Professor and mathematician Carey Priebe was one of 36 scholars to receive an Early Concept Grant for Explanatory Research (EAGER) from the National Science Foundation (NSF) this August.
Over the course of two years, Priebe will receive a total of $300,000 to use for his research.
The EAGER awards are designed to encourage research on how the activity of brain circuits affect human behavior and are one of many projects that the NSF has undertaken to further President Obama’s Brain Research through Advancing Innovative Neurotechnologies (BRAIN) initiative.
The BRAIN initiative aims to promote the development of new technologies that allow researchers to better study the complex dynamics of the brain. By aiding in the understanding of how people’s brains store and use information, such technology could shed light on brain disorders.
Priebe, along with neuroscientists in the Howard Hughes Medical Institute, plans to use this grant to investigate, using statistical pattern recognition methods, how the connectivity of neurons in the brains of fruit flies affects the flies’ behavior.
“The human brain is way too complicated to fully understand anytime soon,” Priebe said. “The fruit fly larvae is much simpler, so let’s start there. By examining fruit fly behavior, perhaps our findings and methodologies will prove beneficial to the eventual understanding of the human brain. But this is a good place to start.”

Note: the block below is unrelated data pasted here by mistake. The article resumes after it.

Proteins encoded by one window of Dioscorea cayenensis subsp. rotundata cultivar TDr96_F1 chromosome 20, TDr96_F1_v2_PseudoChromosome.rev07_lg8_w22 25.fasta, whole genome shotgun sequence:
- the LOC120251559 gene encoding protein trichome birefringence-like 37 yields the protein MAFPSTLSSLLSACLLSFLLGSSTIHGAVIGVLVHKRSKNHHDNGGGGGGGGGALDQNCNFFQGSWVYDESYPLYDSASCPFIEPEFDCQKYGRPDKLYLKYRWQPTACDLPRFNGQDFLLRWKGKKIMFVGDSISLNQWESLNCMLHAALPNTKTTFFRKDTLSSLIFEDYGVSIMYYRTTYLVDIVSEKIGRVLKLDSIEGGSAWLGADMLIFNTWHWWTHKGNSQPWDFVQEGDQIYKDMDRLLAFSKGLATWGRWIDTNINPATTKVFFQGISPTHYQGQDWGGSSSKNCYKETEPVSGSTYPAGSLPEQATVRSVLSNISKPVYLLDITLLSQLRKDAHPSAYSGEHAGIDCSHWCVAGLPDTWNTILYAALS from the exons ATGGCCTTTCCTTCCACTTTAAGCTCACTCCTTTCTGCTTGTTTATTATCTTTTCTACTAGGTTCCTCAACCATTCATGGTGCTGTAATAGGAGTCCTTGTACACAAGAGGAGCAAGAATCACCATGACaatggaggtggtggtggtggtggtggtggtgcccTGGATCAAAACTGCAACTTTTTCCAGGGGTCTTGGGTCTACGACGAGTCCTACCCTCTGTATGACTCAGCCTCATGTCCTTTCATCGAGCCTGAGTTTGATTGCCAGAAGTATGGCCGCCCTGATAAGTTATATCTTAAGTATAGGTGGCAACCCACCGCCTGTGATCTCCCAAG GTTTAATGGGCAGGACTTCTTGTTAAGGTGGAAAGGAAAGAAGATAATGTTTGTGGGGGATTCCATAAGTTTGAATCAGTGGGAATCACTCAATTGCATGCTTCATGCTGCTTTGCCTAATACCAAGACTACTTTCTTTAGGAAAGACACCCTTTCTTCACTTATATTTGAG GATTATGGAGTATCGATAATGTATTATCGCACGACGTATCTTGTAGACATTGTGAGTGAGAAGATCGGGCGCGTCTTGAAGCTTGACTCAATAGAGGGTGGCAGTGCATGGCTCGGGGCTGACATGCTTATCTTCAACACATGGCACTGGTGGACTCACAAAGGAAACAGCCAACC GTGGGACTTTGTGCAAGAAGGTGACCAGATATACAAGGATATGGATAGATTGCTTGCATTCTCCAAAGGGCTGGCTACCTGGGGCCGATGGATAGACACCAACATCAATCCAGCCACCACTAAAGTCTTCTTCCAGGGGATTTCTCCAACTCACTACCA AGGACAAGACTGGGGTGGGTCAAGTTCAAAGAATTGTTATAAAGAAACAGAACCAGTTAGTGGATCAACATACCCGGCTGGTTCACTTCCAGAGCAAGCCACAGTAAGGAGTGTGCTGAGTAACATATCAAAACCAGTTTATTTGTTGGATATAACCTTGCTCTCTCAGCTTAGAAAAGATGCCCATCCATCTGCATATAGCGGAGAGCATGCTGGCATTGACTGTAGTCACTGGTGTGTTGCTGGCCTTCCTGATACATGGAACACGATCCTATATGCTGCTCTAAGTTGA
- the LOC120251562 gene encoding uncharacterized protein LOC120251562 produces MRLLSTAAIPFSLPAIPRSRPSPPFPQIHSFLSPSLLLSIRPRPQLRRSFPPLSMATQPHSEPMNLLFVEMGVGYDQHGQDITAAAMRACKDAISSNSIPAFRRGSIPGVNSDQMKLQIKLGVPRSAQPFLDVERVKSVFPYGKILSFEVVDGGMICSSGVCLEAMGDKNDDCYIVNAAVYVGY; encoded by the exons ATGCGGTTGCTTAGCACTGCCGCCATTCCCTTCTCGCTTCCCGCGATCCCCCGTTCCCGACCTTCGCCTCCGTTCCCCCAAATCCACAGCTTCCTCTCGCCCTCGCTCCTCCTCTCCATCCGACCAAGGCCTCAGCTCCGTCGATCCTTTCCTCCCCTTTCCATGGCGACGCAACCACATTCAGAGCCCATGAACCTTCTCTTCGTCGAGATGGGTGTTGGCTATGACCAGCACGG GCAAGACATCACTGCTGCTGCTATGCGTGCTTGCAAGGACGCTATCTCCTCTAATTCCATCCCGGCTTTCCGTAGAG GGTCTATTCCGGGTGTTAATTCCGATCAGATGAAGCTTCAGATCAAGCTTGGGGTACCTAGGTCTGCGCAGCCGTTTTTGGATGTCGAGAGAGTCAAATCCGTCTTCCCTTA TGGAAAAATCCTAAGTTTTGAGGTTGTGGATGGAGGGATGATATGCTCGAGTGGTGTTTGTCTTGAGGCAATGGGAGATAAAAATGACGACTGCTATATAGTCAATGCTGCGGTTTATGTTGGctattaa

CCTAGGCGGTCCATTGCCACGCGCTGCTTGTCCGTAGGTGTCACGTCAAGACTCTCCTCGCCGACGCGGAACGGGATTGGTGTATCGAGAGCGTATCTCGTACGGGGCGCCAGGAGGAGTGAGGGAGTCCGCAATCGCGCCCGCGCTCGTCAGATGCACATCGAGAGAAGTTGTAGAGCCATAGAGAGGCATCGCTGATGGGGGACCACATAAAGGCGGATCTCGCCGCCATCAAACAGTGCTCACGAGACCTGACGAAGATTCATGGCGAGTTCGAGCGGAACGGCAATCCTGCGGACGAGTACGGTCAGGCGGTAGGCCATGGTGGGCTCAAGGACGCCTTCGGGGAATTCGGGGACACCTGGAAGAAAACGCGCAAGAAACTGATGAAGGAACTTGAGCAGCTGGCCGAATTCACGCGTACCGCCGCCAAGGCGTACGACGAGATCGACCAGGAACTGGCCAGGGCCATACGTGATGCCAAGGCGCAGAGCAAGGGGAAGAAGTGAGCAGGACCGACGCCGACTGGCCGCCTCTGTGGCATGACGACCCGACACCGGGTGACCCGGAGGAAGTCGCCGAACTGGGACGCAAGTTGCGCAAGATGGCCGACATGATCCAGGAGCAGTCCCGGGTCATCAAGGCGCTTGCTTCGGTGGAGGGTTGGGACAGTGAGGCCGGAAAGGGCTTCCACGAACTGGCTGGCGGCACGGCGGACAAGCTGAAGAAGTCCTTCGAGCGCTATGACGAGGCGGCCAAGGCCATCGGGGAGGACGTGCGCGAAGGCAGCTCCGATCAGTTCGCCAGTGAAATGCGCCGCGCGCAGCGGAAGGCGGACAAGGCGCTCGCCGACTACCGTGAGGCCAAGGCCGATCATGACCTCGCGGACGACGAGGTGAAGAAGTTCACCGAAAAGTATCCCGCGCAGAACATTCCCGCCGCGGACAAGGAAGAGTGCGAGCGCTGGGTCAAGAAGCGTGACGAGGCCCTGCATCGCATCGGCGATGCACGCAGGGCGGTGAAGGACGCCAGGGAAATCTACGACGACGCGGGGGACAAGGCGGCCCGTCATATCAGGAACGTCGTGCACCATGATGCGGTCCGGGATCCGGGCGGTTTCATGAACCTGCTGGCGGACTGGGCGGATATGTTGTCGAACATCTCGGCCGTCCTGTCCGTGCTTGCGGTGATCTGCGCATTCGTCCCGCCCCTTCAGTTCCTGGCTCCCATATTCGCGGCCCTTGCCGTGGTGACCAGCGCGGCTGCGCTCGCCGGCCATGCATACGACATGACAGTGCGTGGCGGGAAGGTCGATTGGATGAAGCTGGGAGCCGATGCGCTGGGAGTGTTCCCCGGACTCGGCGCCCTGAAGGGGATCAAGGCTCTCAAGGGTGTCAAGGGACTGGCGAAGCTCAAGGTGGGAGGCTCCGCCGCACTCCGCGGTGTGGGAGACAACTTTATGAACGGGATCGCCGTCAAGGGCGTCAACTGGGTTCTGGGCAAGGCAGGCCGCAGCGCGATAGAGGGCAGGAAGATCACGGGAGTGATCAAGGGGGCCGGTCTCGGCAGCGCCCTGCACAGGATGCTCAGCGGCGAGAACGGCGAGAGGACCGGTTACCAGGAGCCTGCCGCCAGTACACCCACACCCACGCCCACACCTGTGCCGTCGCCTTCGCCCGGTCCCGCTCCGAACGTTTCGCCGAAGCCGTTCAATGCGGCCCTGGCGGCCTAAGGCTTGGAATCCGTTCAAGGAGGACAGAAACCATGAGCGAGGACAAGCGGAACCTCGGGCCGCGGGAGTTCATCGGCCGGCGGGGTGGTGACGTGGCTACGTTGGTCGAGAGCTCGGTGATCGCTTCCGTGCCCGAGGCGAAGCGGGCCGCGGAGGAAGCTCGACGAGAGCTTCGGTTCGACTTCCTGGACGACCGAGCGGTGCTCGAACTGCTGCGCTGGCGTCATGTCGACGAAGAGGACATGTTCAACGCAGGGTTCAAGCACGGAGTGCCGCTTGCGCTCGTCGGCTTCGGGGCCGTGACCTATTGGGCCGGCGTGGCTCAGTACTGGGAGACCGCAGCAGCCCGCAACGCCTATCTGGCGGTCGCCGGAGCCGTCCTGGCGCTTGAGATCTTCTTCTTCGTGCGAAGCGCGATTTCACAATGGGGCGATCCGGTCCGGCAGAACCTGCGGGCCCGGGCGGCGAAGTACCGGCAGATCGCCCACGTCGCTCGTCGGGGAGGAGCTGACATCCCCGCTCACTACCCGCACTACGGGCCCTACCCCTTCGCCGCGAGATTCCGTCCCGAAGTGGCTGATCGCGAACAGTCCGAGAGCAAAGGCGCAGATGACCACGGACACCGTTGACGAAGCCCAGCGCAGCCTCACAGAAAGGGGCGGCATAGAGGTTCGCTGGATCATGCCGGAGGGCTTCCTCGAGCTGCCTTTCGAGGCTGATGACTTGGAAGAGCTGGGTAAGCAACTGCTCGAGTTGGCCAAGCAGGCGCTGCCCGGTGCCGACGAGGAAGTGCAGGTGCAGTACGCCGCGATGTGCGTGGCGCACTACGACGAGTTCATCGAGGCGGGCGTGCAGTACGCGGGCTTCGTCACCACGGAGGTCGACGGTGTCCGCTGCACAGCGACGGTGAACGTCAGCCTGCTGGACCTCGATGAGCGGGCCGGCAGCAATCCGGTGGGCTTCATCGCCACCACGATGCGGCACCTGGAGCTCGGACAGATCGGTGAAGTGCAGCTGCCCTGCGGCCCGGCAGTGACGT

Last spring, Priebe and his colleagues also conducted novel research using fruit flies. They stimulated certain neurons in various genetic lines of fruit flies, recording the flies’ resultant behavior in hour-long videos. Priebe sorted the data generated by this experiment into 29 types of behaviors.
This study, which was published in the journal Science, demonstrated that nerve activation could be connected to behavior, a discovery that might be able to be extended to humans in the future.
Priebe belongs to several major academic organizations, including the Institute of Mathematical Statistics, the International Statistical Institute and the Institute of Electrical and Electronics Engineers (IEEE). He has received the American Statistical Association Distinguished Achievement Award and the McDonald Award for Excellence in Mentoring and Advising, among other honors.
Priebe received his bachelor’s degree in mathematics from Purdue University, his master’s degree in computer science from San Diego State University and a Ph.D. in information technology from George Mason University. He now holds positions in the Department of Electrical and Computer Engineering, the Department of Computer Science, the Center for Imaging Science, the Human Language Technology Center of Excellence and the Whitaker Biomedical Engineering Institute.